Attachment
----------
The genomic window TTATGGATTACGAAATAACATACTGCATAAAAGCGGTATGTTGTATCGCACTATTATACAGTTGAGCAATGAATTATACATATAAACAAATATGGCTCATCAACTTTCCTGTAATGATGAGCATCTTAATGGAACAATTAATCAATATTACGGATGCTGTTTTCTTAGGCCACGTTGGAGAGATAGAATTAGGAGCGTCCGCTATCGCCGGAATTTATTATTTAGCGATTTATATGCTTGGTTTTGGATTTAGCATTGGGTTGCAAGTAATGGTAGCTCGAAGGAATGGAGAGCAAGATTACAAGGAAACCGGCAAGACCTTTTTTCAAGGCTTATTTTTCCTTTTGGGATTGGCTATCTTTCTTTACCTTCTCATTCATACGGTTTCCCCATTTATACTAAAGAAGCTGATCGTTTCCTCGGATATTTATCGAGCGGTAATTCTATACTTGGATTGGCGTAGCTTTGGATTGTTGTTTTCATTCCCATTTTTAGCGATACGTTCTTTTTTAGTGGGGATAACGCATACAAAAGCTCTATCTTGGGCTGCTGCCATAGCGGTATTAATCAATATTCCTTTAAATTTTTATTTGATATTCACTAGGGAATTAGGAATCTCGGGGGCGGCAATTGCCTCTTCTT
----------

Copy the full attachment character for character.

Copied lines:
The genomic window TTATGGATTACGAAATAACATACTGCATAAAAGCGGTATGTTGTATCGCACTATTATACAGTTGAGCAATGAATTATACATATAAACAAATATGGCTCATCAACTTTCCTGTAATGATGAGCATCTTAATGGAACAATTAATCAATATTACGGATGCTGTTTTCTTAGGCCACGTTGGAGAGATAGAATTAGGAGCGTCCGCTATCGCCGGAATTTATTATTTAGCGATTTATATGCTTGGTTTTGGATTTAGCATTGGGTTGCAAGTAATGGTAGCTCGAAGGAATGGAGAGCAAGATTACAAGGAAACCGGCAAGACCTTTTTTCAAGGCTTATTTTTCCTTTTGGGATTGGCTATCTTTCTTTACCTTCTCATTCATACGGTTTCCCCATTTATACTAAAGAAGCTGATCGTTTCCTCGGATATTTATCGAGCGGTAATTCTATACTTGGATTGGCGTAGCTTTGGATTGTTGTTTTCATTCCCATTTTTAGCGATACGTTCTTTTTTAGTGGGGATAACGCATACAAAAGCTCTATCTTGGGCTGCTGCCATAGCGGTATTAATCAATATTCCTTTAAATTTTTATTTGATATTCACTAGGGAATTAGGAATCTCGGGGGCGGCAATTGCCTCTTCTT